Register for an account


Enter your name and email address below.

Your email address is used to log in and will not be shared or sold. Read our privacy policy.


Website access code

Enter your access code into the form field below.

If you are a Zinio, Nook, Kindle, Apple, or Google Play subscriber, you can enter your website access code to gain subscriber access. Your website access code is located in the upper right corner of the Table of Contents page of your digital edition.


Why ADHD Kids Have Trouble Doing Homework: No Payoff

80beatsBy Eliza StricklandSeptember 10, 2009 2:09 AM


Sign up for our email newsletter for the latest science news

Kids suffering from attention deficit hyperactivity disorder (ADHD) may have altered brain chemistry that prevents them from experiencing motivation and rewards like other people, according to a new study published in the Journal of the American Medical Association. Lead researcher Nora Volkow suggests that faulty transmission of the brain chemical dopamine

may be to blame for the difficulty people with ADHD experience trying to finish tasks that have no immediate payoff — the difference between doing homework, for instance, and playing a video game [CBC News].

The researchers used PET brain scans to determine how the brains of people with and without ADHD handled the neurotransmitter dopamine, a versatile chemical that is involved in regulating mood, attention, and learning.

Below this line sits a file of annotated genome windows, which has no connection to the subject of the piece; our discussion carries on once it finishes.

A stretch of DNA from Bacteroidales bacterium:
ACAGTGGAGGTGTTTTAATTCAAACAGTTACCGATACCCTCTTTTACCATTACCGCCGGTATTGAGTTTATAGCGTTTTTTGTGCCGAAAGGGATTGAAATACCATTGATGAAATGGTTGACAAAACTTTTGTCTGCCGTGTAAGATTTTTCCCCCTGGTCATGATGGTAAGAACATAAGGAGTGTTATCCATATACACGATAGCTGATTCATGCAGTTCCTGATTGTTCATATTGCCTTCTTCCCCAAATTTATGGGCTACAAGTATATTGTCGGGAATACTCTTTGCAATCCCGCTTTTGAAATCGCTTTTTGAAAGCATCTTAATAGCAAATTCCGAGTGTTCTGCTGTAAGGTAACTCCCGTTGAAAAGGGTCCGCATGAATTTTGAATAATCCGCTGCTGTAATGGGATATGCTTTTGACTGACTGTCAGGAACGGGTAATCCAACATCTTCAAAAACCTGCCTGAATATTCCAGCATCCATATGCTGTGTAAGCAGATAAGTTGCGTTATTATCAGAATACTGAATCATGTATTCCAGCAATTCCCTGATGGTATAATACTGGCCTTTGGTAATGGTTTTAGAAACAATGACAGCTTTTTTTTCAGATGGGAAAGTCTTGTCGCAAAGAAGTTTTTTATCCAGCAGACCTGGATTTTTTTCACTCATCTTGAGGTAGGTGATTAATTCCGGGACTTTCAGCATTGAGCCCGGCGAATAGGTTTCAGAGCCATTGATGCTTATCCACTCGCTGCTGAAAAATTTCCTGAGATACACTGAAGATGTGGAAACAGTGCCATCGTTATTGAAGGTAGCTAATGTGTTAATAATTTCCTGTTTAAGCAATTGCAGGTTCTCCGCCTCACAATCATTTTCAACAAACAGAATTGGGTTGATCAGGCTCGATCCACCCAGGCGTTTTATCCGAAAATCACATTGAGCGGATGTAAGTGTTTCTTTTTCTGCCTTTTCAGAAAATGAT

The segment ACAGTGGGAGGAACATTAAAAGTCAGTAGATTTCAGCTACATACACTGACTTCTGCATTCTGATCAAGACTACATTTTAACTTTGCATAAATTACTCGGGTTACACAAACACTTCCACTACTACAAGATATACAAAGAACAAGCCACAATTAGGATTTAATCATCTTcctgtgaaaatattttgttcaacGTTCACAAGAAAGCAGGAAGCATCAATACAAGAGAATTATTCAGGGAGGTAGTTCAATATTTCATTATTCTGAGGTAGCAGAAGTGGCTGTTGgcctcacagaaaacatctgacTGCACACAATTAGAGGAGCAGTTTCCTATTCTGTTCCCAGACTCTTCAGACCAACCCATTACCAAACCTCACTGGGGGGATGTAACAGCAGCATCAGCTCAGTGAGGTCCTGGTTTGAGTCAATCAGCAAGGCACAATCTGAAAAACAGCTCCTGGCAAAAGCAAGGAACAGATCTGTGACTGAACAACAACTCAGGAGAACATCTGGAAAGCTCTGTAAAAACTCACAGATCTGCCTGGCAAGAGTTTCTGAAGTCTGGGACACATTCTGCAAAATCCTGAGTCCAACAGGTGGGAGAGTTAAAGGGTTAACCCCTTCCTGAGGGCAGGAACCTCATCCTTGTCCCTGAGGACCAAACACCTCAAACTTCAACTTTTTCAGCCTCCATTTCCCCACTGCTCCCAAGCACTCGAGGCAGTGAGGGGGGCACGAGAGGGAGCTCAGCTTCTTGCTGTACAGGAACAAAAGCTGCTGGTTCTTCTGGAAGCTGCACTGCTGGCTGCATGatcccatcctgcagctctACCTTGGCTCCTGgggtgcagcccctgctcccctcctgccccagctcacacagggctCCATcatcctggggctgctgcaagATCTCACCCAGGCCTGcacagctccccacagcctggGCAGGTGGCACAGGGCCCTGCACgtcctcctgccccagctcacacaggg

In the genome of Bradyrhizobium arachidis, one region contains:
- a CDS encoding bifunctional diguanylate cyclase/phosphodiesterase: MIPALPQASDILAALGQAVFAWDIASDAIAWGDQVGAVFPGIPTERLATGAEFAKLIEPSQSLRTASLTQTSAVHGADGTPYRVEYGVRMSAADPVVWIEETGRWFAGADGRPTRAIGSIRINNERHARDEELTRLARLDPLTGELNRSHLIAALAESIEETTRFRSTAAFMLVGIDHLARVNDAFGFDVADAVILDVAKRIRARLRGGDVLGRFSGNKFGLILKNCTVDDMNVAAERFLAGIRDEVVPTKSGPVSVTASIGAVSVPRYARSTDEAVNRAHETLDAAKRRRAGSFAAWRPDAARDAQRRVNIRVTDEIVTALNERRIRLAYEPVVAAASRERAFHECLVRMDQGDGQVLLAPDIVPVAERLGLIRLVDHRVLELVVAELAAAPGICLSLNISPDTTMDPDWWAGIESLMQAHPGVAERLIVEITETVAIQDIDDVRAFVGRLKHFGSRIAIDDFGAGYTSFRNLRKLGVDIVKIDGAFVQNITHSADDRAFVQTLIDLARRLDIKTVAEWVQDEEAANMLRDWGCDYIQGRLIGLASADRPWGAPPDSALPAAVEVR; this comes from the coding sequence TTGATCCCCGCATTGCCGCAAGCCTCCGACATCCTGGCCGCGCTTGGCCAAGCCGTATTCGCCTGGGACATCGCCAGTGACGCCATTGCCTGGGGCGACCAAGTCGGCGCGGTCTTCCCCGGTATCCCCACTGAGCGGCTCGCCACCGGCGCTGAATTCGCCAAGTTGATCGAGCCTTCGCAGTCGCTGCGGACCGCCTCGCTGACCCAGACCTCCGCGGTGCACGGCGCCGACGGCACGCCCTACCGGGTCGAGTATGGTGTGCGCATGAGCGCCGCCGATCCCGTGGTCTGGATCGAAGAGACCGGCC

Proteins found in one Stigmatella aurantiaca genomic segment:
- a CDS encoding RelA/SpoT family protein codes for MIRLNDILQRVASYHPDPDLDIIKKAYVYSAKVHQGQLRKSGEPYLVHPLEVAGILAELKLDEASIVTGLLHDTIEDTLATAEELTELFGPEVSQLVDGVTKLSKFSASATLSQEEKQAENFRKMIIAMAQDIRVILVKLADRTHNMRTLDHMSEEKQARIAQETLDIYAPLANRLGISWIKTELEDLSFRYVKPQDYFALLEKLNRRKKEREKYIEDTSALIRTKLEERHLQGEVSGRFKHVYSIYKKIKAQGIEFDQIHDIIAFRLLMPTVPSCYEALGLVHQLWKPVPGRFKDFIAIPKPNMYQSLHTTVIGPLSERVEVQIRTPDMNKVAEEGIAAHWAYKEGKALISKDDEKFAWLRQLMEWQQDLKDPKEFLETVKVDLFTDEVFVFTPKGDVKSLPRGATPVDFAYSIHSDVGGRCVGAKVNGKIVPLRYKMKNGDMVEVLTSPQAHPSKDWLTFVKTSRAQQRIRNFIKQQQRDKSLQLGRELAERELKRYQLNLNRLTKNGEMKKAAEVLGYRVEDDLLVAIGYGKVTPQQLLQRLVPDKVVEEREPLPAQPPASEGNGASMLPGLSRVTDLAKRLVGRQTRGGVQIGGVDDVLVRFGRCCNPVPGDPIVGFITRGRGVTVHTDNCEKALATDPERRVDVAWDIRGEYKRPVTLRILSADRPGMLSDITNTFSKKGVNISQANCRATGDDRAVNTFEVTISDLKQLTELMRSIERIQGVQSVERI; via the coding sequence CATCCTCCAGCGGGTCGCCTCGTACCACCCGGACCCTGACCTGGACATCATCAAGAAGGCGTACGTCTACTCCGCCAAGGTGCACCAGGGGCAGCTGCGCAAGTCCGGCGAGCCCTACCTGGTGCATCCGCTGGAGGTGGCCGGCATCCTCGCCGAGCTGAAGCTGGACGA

In particular they measured levels of two proteins - dopamine receptors and transporters - without which dopamine cannot function effectively to influence mood. ADHD patients had lower levels of both proteins in two areas of the brain known as the nucleus accumbens and midbrain. Both form part of the limbic system, responsible for the emotions, and sensations such as motivation and reward [BBC News].

While the research didn't prove that the reduced dopamine action caused ADHD, Volkow says it does indicate a possible way to cope with attention-deficit kids in the classroom--make schoolwork more immediately rewarding.

"My strategy would be rather than exercising the attention network, let me give an intervention that will make the task much more engaging," she said [HealthDay News].

Related Content: 80beats: Prescribe Ritalin to Everyone, Provocative Essay Suggests 80beats: Herbal Remedy Doesn’t Help Kids With Attention Deficit Disorder DISCOVER: Vital Signs: Misdiagnosing ADHD DISCOVER: Are Smart Drugs the Answer to Bad Moods--and a Bad Economy? Image: iStockphoto

3 Free Articles Left

Want it all? Get unlimited access when you subscribe.


Already a subscriber? Register or Log In

Want unlimited access?

Subscribe today and save 50%


Already a subscriber? Register or Log In